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Click, click, boom—150 new molecules

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A new study published in Chemical Science, the Royal Society of Chemistry’s flagship journal, calls accelerated SuFEx click chemistry “a robust platform for drug discovery.” Image: © alex_aldo -
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Cold Spring Harbor Laboratory (CSHL) chemists have created a new collection of molecular compounds and begun testing them as potential leads in the search for new drugs. Among these molecules, they found several that show promise for development as antibiotics and cancer therapies. Sounds like a eureka moment? Well, sort of. But it’s more a case of hard chemistry made simple.

The new compounds were synthesized using an efficient new way of linking molecules together, developed in the lab of CSHL Professor John Moses. Moses calls his innovative process Accelerated SuFEx Click Chemistry (ASCC). It’s one of the latest advances in the Nobel-winning field of click chemistry, pioneered by Moses’ mentor K. Barry Sharpless.

Click chemistry quickly snaps together molecules to create complex new structures. This enables drug developers to assemble large numbers of compounds for further exploration. With Accelerated SuFEx, click chemistry can generate more compounds in fewer steps and with higher yields.

“If you can make molecules, you can test them,” Moses explains. “And with this technology, you can make them fast.”

Moses gives a quick primer on click chemistry during a CSHL Cocktails & Chromosomes talk. Stay tuned to the end to see him bring out his mentor, two-time Nobel laureate K. Barry Sharpless.

Moses and his team used ASCC to create more than 150 individual new compounds, including derivatives of complex natural molecules. In the past, it might have taken months to generate and purify such an assortment of molecules. Moses and his team had them ready within days. They then tested these new molecules on cancer cells and drug-resistant strains of bacteria.

In one set of experiments, Joshua Homer, a research investigator in Moses’ lab, synthesized an array of molecules that were similar to an anti-cancer compound called combretastatin A4. Homer found that two of the new molecules could kill cancer cells that typically resist standard chemotherapy. These molecules could someday lead to a solution for difficult-to-treat types of breast and pancreatic cancers.

The researchers also created molecules that resembled an antibiotic called dapsone. They saw that some of these molecules were effective against dapsone-resistant bacteria. Homer says ASCC could help chemists reengineer other complex antibiotics to overcome pathogens’ hardened defenses.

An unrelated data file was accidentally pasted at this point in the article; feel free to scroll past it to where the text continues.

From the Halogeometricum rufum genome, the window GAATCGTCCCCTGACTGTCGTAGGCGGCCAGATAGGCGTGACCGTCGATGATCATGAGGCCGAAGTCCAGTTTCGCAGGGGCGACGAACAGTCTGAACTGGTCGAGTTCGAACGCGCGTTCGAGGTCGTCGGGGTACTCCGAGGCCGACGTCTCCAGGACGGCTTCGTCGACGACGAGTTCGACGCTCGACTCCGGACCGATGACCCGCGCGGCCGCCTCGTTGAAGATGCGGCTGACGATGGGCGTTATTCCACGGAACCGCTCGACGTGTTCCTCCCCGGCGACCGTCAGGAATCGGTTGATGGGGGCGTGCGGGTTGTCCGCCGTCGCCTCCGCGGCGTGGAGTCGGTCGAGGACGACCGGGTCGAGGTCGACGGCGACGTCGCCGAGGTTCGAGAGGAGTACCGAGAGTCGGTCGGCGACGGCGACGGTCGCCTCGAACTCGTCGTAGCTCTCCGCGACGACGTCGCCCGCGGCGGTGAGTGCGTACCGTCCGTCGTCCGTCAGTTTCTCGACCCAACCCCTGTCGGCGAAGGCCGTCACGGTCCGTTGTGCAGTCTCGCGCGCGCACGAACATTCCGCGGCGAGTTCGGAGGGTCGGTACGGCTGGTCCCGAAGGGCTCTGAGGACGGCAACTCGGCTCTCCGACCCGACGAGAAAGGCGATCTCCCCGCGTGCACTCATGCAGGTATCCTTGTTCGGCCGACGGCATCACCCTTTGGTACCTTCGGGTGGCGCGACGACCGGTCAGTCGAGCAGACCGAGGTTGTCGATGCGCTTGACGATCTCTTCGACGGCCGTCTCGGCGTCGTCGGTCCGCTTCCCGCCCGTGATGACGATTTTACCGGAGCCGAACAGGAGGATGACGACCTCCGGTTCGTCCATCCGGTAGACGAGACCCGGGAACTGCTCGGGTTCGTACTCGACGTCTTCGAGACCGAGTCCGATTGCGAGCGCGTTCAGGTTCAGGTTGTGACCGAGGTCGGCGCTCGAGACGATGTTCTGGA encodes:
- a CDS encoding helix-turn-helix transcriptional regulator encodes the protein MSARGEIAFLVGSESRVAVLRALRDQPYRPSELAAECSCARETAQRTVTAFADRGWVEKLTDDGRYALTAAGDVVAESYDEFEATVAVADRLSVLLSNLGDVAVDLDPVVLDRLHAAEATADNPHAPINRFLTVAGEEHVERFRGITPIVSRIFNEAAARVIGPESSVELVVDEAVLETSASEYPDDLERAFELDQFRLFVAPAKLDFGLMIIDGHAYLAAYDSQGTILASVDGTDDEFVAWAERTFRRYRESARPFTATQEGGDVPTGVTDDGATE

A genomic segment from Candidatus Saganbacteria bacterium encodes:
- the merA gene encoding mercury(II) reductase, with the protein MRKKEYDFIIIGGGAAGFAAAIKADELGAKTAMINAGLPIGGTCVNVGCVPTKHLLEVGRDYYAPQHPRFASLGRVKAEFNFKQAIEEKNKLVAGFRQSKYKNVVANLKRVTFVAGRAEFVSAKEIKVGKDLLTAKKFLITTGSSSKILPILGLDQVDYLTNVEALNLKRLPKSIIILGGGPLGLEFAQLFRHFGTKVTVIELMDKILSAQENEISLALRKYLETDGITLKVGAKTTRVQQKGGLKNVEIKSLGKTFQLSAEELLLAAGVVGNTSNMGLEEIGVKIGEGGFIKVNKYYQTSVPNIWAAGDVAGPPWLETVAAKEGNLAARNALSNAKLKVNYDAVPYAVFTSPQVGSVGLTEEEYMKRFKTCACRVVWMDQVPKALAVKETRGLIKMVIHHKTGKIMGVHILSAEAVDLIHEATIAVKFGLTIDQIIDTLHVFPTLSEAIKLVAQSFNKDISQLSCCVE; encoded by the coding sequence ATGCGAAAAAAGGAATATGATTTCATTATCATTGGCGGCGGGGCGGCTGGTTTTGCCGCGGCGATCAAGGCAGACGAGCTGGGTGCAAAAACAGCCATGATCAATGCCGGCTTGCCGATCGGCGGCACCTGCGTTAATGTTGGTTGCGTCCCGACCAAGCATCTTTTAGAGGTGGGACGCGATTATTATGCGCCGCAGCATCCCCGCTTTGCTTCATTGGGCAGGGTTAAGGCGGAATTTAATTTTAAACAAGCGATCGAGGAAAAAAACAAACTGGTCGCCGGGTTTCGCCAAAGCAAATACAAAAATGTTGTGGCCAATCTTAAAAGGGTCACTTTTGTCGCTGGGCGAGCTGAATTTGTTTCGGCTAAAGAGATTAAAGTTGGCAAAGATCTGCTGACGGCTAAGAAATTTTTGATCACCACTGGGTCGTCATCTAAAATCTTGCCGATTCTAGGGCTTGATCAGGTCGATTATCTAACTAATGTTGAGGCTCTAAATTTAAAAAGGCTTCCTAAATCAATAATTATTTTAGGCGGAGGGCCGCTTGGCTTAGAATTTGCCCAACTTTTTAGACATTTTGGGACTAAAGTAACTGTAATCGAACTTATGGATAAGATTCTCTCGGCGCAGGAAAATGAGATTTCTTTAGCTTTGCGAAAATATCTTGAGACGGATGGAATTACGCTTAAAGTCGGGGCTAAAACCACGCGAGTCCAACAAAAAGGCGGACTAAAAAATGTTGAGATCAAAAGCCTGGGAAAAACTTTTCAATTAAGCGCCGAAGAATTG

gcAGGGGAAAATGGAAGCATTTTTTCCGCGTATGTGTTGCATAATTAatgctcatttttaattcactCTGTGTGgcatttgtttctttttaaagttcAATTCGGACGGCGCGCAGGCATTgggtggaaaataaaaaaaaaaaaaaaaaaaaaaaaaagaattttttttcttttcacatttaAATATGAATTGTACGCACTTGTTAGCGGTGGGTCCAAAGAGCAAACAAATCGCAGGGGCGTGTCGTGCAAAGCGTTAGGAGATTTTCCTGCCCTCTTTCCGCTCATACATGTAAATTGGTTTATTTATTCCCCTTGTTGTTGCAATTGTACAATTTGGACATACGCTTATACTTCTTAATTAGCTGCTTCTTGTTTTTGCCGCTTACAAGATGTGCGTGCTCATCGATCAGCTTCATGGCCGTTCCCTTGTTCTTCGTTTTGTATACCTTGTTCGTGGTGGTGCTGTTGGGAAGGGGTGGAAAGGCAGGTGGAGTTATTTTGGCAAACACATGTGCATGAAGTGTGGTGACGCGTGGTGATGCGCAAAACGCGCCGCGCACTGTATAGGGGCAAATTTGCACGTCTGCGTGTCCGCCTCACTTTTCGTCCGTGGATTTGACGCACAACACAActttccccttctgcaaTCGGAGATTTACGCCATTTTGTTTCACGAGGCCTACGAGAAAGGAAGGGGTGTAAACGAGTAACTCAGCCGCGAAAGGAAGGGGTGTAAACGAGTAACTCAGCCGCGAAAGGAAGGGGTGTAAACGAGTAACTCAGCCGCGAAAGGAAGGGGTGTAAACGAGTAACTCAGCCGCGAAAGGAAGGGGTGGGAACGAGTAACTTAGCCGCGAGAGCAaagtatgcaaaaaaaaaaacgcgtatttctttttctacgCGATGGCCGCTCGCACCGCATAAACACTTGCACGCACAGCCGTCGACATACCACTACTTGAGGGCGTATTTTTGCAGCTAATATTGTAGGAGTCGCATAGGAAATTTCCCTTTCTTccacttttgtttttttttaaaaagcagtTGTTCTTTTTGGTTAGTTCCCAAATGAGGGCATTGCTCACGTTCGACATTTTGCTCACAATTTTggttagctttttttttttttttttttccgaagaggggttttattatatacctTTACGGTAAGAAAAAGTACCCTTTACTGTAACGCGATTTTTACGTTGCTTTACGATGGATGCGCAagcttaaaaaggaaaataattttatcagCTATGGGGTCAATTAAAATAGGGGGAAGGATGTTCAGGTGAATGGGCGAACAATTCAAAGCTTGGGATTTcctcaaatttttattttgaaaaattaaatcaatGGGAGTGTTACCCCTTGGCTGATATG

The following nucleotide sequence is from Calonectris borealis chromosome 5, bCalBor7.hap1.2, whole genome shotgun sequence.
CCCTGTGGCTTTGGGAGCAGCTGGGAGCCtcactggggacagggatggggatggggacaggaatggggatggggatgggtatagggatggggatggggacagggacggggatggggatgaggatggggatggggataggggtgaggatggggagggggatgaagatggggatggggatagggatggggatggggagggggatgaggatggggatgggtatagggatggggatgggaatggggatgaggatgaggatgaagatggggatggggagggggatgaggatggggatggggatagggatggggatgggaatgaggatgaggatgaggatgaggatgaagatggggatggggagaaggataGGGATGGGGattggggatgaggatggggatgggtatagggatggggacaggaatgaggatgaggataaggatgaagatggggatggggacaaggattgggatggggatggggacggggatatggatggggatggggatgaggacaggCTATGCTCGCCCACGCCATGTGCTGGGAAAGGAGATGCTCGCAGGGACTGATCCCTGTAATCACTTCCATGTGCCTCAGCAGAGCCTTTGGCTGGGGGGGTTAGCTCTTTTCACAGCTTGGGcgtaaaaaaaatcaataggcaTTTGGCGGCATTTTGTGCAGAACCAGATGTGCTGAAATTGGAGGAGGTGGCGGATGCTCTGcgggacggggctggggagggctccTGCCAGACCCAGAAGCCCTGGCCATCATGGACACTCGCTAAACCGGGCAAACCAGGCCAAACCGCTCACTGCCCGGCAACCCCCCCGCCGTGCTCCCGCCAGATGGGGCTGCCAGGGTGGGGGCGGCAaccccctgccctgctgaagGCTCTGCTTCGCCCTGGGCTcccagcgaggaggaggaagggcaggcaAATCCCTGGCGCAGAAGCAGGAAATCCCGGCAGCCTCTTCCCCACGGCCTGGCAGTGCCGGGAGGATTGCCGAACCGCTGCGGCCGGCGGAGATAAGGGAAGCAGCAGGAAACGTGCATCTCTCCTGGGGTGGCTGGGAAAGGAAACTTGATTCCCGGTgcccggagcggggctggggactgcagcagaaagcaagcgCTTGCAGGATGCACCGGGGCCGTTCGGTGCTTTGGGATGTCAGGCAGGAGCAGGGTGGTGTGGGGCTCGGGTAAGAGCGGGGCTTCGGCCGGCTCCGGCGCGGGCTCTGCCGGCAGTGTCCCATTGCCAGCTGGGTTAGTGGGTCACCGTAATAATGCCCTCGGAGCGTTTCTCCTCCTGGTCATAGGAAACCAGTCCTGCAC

Looking ahead, Moses and his team will continue to use ASCC to explore new horizons of drug discovery and fine-tune their leads into potential drug candidates. Meanwhile, they hope other researchers will also introduce Accelerated SuFEx technology to their own drug discovery platforms. Summing up the advantages of ASCC, Moses says:

“It’s just a way to find function. You can always improve things and optimize. But let’s get there as quick as possible. Hopefully, we can accelerate the whole process.”

In other words, presto chango!

Written by: Jennifer Michalowski, Science Writer | | 516-367-8455


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National Cancer Institute, CSHL-Northwell Health Affiliation, F. M. Kirby Foundation, Sunshine Foundation, S. J. Edwards, Starr Foundation, Swim Across America Inc., Wasily Family Foundation, Australian Research Council, La Trobe University, METAvivor, Department of Defense Breast Cancer Research Program, National Institutes of Health, Lustgarten Foundation, American Cancer Society, Victorian Cancer Agency, New York Community Trust, European Union TubInTrain, Swiss National Science Foundation


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Homer J., et al., “Modular synthesis of functional libraries by accelerated SuFEx click chemistry”, Chemical Science, March 4, 2024. DOI: 10.1039/d3sc05729a

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Principal Investigator

John Moses

John Moses

Cancer Center Member
Ph.D. (DPhil), University of Oxford, 2004